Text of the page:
The tragedy that struck a school in Bihar in which 22 children were killed and 25 are in a serious condition is a pointer to a national programme that has gone sour. A thorough investigation alone will reveal how the food served as midday meal contained pesticides. A possibility of sabotage to tar the image of the government cannot be ruled out. Political parties have already started blaming one another for the tragedy that was bound to happen. There have been umpteen instances in which lizards, frogs and insects were found in the food served in schools. Lack of hygiene and quality in the food served has, alas, become a common characteristic of the programme.
There is no doubt that midday meals, introduced first in Tamil Nadu by chief minister M G Ramachandran, and accepted as a national programme in 2005, at the behest of the apex court, have dramatically improved attendance in schools. For many poor children, it was the only wholesome meal they received. In many places, the parents played a significant role in making the programme a success. They would often take over the job of cooking and serving the food. It also instilled greater camaraderie among students, teachers and the local community. But wherever the programme was left entirely to the school authorities to manage, it did not succeed.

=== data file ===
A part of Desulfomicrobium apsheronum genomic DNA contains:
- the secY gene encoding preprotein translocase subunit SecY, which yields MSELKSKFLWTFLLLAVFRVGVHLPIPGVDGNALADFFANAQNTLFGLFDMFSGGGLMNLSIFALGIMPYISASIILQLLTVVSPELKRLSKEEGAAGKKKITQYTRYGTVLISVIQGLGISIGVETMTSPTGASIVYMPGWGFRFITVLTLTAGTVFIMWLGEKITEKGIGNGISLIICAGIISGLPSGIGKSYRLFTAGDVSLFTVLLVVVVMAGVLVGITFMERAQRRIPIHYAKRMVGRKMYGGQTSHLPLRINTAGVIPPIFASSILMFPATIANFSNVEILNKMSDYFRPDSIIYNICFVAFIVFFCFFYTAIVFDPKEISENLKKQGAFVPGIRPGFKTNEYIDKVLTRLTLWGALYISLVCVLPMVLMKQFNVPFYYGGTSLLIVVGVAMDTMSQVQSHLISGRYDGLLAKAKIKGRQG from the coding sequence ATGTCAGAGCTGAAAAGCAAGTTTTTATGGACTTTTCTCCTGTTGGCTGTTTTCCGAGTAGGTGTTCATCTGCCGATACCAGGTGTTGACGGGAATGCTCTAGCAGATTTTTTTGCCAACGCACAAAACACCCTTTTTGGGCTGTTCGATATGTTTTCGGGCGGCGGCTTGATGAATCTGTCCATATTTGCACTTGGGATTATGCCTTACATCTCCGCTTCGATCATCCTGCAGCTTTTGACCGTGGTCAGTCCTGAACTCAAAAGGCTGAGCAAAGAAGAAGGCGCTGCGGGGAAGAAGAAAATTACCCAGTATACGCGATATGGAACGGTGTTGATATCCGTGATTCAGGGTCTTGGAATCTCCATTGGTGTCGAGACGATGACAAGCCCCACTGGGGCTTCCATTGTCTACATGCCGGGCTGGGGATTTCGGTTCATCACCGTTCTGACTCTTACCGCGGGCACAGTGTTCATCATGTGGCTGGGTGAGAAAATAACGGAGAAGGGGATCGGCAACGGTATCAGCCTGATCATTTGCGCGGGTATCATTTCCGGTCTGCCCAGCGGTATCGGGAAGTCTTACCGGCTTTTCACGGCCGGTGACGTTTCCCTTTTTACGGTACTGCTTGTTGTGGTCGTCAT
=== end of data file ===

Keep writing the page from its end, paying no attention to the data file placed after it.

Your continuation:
Government schools are perennially short of staff. Due to lack of discipline and other reasons, even those on the rolls do not attend duty. The government is also to blame as the services of teachers are utilised for tasks as varied as enumerating the population and conducting elections from panchayats to Parliament. The funds allocated for midday meals are insufficient to meet the cost of supplying food of the stipulated quantity and quality. There is no proper monitoring system. Allowance has to be made also for the fact that there is corruption at various levels. Unless the government tones up the programme and punishes the corrupt, such tragedies cannot be averted.